Ange Humphrey: For one hundred and eight years Americans have been eating Cracker Jack by the tons, popcorn peanuts molasses. You know it's so popular it's even in the
dictionary, in the encyclopedia, it's even in the song "Take Me Out to the Ballgame", you know buy me some peanuts and Cracker Jack, well that's part of it. One of the reasons people like it so much is because of this one little thing. Let me see if I can get it, right down in here. And that's the toy surprise. Did you ever stop to think of who designed these prizes, who thought them all up? Well we went to Brown County, Indiana to meat the man. For 28 years he designed the toys that went into the box of Cracker Jack, his name C. Carey Cloud.
C. Carey Cloud: I would call myself an artist, an inventor, and a designer, probably all in one. An amateur el greco, I was always an artist, I was always drawing since I was five years old.
Ange Humphrey: He worked in a shoe factory, piano factory, the oil fields of Oklahoma, the steel mills of Indiana, he was a farm boy who didn't want to farm. He wanted something more, and because he did, his family thought him a little odd.
C. Carey Cloud: I like to paint, I like to do some writing, and I'm trying to write my autobiography now. I had such a varied career before I broke into art. I took a $25 correspondence course in cartooning and illustrating, and started out on the Cleveland Press, and it went on from there.
Ange Humphrey: And where he went was to illustrating pop-up books and western magazines, to designing greeting cards and making toys, and in 1937 to Cracker Jack. No matter what he did, he was successful at it. He had confidence in himself, he knew he was the best.
C. Carey Cloud: I never had any competition as far as I was concerned. I never worried about competition, I designed for Superman on radio, Cocoa-Wheats on radio, I designed prizes for Orphan Annie on radio. I was just on my own, I always had enough ideas. I learned from an advertising agency that I could spread them out. I never felt that I was a salesman, I never had that feeling. I just felt that I had enough ideas, that there was something of mine that they'd eventually buy. And they did.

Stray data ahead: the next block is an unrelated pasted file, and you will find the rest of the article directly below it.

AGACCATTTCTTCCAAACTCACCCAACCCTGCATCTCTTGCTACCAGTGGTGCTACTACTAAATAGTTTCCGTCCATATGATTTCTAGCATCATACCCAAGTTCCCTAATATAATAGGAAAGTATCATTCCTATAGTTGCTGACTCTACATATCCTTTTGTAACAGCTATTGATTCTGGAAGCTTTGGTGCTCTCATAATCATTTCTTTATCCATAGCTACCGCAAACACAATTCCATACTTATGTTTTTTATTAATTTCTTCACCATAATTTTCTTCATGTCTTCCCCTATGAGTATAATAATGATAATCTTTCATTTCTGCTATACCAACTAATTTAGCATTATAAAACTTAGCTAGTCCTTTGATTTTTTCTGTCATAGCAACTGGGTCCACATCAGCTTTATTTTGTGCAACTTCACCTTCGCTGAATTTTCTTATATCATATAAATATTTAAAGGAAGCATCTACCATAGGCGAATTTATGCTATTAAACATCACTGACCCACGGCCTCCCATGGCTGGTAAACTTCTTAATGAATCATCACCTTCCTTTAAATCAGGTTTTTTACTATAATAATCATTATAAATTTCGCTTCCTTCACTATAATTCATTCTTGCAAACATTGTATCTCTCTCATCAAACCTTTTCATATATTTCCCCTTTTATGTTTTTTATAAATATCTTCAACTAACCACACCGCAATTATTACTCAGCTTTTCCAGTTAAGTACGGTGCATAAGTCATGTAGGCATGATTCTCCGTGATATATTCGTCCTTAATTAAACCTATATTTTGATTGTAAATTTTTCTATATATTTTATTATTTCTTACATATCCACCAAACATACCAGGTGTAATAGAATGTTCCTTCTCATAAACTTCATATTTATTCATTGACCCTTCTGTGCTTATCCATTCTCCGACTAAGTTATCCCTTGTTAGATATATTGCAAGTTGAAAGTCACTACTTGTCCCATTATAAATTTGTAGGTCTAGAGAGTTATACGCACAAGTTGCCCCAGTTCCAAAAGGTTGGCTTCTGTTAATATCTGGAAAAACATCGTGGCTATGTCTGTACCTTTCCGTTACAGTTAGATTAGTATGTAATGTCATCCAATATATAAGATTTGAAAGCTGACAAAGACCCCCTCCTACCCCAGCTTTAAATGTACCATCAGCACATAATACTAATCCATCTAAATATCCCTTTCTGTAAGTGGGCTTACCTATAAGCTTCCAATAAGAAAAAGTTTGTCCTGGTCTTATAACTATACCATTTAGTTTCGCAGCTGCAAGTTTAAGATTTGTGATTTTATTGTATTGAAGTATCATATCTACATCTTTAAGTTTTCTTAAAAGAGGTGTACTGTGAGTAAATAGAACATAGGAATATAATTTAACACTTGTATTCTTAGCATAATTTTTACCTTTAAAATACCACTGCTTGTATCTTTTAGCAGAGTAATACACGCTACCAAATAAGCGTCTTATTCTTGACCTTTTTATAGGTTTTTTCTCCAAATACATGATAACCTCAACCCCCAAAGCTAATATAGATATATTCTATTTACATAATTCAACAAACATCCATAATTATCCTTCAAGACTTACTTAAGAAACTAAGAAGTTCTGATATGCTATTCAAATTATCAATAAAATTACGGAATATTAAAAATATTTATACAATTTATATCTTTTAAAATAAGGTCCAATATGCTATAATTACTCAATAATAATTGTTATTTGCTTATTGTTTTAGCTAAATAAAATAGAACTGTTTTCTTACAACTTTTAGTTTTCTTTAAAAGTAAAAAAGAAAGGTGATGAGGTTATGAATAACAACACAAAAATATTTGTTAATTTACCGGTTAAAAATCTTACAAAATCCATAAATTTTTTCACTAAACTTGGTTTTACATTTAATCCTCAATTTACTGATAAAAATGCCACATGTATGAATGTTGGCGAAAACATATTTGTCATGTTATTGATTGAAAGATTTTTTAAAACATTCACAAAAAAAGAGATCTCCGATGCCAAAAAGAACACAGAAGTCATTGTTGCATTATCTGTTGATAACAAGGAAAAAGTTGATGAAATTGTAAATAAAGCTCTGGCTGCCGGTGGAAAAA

Ange Humphrey: Toys, for 28 years, Cloud was the man responsible for filling Cracker Jack boxes with millions of toys. They weren't fancy, but the made people smile. Everything from tiny tin toy garages to moveable plastic butterflies.
Ange Humphrey: Is it hard to come up with all those different ideas?
C. Carey Cloud: When you start to thinking ideas, ideas beget ideas, you breathe ideas, you think ideas day and night, you eat ideas. You watch a leaf shake on a tree, it might give you an idea. Another thing I do is I scan books, and you unconscious mind works out the idea for you. And when I get an idea, even if it sounds lousy, I'll pigeon hole it because later on it may turn out to be a good idea. I never knew when an idea wasn't good or wouldn't work. I just kept working on it, and made it work.
Ange Humphrey: Making ideas work that was his jobs, and the record shows he did it well. But he did more than just design, he had to come up with a way to produce these toys at a small cost so he could make some money. The answer was of course, mass production. A minimum order was for six million of one toy, with that many being manufactured at one time it was important that the toy be simple but also fun.
C. Carey Cloud: This is a Goofy Zoo, you just turn the disc, and if my hands aren't too clumsy, you change the heads on them. I never ran out of ideas, I had more than I could do anything with. This was made out of scrap metal, during the war, out of can tops, it's a bazooka, a noisy whistle, one which mothers didn't appreciate. This is about how it sounds. It was somewhat a screamer. I gave a bunch of children here in Nashville a bunch of these and they went all over town blowing bazookas, and I wasn't very popular for a few days.
C. Carey Cloud: The originals of these toys were made four times larger, I carved them out of basswood.
Ange Humphrey: The books, the greeting cards, the toys are all behind him now. Retired, but still active he is writing his biography, painting, travelling. It's a lifestyle he enjoys. The only regret he has is that there just isn't enough time to get all the things he wants to do done.
C. Carey Cloud: I've lived 81 years and have at least another 15 years worth of work to do if I ever get done.
Ange Humphrey: So, what's your next project?
C. Carey Cloud: I just wish I had time to do more things. I developed a subdivision here when I was designing Cracker Jack toys, it was successful, I sold it off. So I'm usually into two or three things at a time, and still am. I'm still painting, I'm writing, like I said I need 15 hours a day to do the things. I need more than that, but I don't quite have the energy now to do the work I haven't started.